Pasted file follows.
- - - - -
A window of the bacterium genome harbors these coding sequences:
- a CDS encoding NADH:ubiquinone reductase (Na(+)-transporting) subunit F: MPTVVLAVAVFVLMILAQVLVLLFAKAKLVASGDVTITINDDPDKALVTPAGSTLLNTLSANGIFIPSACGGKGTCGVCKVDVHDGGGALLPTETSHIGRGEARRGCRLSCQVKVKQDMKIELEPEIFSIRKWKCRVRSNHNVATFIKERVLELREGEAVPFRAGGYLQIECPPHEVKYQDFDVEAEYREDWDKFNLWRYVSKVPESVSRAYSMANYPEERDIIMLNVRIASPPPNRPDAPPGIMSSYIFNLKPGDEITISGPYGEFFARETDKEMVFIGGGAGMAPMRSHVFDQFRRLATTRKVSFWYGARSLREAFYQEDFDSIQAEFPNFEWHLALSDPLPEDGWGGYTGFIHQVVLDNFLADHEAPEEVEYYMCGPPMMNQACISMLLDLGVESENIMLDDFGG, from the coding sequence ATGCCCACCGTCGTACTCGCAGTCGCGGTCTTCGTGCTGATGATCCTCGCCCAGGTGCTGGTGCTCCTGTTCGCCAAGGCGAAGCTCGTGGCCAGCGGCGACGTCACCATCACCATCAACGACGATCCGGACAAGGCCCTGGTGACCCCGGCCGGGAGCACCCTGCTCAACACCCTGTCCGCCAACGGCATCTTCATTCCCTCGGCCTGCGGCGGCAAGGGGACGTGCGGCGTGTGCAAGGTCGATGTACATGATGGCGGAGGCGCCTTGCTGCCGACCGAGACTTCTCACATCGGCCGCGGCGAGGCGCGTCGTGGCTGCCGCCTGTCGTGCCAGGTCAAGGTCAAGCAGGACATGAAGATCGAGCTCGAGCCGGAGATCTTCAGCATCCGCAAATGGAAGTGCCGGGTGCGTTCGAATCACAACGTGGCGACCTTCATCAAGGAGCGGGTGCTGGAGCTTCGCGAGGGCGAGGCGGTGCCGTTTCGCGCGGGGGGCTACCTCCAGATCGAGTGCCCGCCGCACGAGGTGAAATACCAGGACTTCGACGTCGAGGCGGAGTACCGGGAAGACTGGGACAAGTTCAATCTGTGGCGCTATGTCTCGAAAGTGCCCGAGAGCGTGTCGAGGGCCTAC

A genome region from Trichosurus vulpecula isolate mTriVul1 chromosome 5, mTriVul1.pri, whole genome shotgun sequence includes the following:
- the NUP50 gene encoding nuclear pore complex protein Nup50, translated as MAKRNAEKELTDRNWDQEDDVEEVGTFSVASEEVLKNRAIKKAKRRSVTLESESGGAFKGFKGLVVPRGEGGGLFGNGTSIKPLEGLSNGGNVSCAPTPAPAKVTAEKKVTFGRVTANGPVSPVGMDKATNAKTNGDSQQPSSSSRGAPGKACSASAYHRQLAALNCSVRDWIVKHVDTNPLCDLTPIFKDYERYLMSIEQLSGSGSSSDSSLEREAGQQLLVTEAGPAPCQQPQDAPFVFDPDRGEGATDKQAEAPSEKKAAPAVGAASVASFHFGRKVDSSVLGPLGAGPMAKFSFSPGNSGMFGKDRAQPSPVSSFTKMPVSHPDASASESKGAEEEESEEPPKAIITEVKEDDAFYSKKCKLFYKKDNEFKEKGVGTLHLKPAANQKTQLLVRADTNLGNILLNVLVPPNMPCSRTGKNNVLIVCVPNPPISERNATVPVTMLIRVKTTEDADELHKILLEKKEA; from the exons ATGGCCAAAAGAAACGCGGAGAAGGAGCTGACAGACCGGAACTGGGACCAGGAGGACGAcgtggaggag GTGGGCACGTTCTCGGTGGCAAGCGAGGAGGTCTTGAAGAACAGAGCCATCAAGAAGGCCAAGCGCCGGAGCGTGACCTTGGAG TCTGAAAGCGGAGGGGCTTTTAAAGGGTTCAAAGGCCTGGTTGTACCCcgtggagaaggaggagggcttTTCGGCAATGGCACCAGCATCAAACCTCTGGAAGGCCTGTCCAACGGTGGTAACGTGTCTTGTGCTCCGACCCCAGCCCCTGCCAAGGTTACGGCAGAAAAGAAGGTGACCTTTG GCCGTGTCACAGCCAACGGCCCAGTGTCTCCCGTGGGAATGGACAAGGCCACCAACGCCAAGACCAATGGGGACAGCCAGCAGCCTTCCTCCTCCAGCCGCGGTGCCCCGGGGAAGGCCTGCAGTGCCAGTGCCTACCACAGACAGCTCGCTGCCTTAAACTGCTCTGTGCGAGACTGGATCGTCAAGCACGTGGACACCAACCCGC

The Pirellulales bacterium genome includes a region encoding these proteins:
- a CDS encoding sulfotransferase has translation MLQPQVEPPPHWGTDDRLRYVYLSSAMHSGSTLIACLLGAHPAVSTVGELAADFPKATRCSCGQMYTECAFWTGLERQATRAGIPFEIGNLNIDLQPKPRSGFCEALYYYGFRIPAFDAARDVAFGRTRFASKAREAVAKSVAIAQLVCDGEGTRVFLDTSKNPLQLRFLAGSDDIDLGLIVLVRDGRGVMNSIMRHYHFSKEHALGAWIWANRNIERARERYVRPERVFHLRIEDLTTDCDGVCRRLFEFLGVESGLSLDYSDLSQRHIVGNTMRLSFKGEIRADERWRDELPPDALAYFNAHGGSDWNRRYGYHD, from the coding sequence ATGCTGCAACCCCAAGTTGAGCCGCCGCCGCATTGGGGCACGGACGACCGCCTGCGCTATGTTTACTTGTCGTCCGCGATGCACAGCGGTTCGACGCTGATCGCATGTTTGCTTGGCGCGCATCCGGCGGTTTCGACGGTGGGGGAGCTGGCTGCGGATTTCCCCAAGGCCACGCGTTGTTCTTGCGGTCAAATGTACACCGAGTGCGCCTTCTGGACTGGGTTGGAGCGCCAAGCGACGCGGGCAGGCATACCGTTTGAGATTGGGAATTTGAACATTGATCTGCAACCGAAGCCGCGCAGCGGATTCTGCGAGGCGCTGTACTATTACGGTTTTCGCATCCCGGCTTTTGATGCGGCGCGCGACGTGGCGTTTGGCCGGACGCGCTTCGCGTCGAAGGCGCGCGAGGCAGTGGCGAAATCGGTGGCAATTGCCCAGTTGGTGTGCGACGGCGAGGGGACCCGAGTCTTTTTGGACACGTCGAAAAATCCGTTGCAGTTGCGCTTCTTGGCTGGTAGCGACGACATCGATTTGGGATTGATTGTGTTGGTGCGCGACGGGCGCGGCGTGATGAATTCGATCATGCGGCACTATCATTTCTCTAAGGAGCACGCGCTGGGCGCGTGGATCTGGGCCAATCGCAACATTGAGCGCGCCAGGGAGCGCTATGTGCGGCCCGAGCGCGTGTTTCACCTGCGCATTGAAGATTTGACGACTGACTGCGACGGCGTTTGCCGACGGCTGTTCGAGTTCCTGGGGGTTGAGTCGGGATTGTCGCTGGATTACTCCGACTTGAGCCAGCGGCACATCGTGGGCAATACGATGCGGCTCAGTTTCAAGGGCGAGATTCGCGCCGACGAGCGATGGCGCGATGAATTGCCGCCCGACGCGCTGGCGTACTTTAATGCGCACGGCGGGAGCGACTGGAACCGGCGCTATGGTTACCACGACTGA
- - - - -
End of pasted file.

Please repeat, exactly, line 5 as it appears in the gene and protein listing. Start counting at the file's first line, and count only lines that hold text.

The Pirellulales bacterium genome includes a region encoding these proteins: